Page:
One of my best friends when I was a child was the fig tree in our family backyard. Middle children, in case you haven’t heard, are ignored, so I was forced to search the world – our home – for someone who would listen and connect with me. I found a tree.
She invited me with a knot in her trunk that I could easily step my 8-year-old foot upon and hop into the saddle-like seat that lay right between her two main branches and was perfectly grown for my tender tush. I could sit there cozily, for hours at a time, contemplating the meaning of life or simply picking my nose. Goldie, our appropriately named Golden Retriever, would stand on her hind legs and drop her tennis ball right into my crotch. And in between my life-changing thoughts and deep nose excavations, I would throw her ball into the joyful oblivion of our grassy lawn.
My friend the fig tree also had figs. Ones that I could eat. This would seem so obvious that I shouldn’t have to tell you about it, but I was raised by such city folk that I don’t think my parents were ever aware that something edible could come from anywhere but a restaurant or a freezer – let alone our own backyard.
I don’t know where my mother was while I was crouching down as a pre-schooler, eating the possibly poisonous wild strawberries that grew around our garage, but such is the bliss of childhood freedom. There was also an avocado tree that produced tons of avocados that only Teresa, our Guatemalan housekeeper, would eat. For the rest of us, it might as well have been a statue. In fact, it was Teresa that showed me the figs. She laughed with me as we watched the little milky drop appear when we picked one off a branch. And when I was a bit older, I crawled across my tree-friend’s perfectly safe branches on my own to pick myself a snack. My older sister Tamara would make fun of me for eating the figs, as if only a sloven would ever eat directly from a tree.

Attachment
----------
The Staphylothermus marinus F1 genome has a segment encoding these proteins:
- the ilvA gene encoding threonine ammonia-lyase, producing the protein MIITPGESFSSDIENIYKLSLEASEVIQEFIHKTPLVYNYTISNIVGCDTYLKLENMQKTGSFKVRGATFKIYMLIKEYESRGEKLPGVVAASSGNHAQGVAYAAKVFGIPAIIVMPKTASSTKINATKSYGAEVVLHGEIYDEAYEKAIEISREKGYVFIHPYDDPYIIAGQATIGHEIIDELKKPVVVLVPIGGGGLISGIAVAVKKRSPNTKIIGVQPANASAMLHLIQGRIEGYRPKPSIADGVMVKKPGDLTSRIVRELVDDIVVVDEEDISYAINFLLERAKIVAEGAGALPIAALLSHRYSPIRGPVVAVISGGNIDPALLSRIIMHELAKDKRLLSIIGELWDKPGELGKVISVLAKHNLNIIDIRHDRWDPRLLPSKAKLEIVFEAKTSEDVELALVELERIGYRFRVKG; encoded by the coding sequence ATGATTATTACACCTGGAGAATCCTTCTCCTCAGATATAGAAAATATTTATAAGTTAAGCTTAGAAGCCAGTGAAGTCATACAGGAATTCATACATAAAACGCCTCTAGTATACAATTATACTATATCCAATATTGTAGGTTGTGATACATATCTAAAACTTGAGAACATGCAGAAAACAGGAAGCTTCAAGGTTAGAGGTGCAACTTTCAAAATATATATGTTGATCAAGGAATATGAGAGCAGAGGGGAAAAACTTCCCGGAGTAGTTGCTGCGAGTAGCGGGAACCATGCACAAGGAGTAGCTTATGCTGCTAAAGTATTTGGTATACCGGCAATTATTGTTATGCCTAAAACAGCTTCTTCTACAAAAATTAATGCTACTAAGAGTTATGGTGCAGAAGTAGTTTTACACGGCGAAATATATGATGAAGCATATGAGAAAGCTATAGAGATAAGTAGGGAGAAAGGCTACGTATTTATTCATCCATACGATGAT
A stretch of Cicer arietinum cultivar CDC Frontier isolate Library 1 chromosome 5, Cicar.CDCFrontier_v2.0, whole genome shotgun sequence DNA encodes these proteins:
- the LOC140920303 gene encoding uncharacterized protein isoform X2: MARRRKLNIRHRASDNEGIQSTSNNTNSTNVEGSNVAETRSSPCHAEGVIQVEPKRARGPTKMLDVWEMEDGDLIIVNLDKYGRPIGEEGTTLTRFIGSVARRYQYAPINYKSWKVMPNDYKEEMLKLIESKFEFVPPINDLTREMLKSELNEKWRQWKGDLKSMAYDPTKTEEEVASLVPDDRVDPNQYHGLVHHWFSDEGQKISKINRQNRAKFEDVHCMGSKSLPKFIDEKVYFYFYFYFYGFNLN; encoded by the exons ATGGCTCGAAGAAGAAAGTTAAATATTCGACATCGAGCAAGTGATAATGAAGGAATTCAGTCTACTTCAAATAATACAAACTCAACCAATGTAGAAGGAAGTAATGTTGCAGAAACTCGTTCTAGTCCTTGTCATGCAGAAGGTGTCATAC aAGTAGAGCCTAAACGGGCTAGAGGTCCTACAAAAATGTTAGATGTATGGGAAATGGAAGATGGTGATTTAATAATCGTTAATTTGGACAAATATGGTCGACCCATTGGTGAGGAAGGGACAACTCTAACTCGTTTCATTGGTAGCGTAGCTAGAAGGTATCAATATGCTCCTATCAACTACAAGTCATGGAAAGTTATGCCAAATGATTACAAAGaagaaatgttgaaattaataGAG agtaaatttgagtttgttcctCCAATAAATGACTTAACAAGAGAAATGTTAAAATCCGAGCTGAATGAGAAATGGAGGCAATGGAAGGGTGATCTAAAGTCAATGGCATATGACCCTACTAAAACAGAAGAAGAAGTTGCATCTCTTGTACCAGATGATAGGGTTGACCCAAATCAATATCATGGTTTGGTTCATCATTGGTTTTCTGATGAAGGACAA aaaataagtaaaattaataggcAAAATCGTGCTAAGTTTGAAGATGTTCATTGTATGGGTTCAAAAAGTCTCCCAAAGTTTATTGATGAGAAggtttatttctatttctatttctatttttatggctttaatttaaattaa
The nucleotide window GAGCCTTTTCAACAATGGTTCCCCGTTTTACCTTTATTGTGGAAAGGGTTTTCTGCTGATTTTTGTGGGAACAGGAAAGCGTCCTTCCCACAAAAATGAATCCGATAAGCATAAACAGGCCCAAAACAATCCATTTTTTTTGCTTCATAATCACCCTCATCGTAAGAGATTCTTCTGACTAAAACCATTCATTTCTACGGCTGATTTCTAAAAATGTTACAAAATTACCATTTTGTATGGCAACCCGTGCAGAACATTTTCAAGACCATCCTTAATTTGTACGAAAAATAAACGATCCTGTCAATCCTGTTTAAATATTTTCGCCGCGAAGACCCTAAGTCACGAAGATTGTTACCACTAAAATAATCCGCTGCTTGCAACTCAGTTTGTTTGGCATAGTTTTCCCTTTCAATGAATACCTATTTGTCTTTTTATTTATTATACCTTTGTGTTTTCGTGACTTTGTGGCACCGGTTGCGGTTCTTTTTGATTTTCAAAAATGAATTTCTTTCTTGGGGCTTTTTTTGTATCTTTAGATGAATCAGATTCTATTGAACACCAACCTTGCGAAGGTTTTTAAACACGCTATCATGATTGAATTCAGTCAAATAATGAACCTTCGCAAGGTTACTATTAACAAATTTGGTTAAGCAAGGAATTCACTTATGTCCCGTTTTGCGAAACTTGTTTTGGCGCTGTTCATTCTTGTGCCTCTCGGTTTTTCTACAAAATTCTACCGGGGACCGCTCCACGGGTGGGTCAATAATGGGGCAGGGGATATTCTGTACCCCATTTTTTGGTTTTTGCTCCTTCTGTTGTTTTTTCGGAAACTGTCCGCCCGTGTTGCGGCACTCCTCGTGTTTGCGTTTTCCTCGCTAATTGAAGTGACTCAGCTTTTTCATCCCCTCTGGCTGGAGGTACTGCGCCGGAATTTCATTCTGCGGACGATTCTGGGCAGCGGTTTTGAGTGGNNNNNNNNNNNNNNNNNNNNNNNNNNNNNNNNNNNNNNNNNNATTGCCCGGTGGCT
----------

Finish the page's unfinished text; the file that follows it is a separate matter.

The fig tree is the original lifesource of the Garden of Eden. The Italians liken the fruit of the fig tree to the female reproductive organ. As a child, I was not aware of this divine feminine energy that my tree-friend embodied. But I know now that the fig must be dressed delicately and served with the intention to awaken the sublime and the sensual. Here is a recipe that does just that.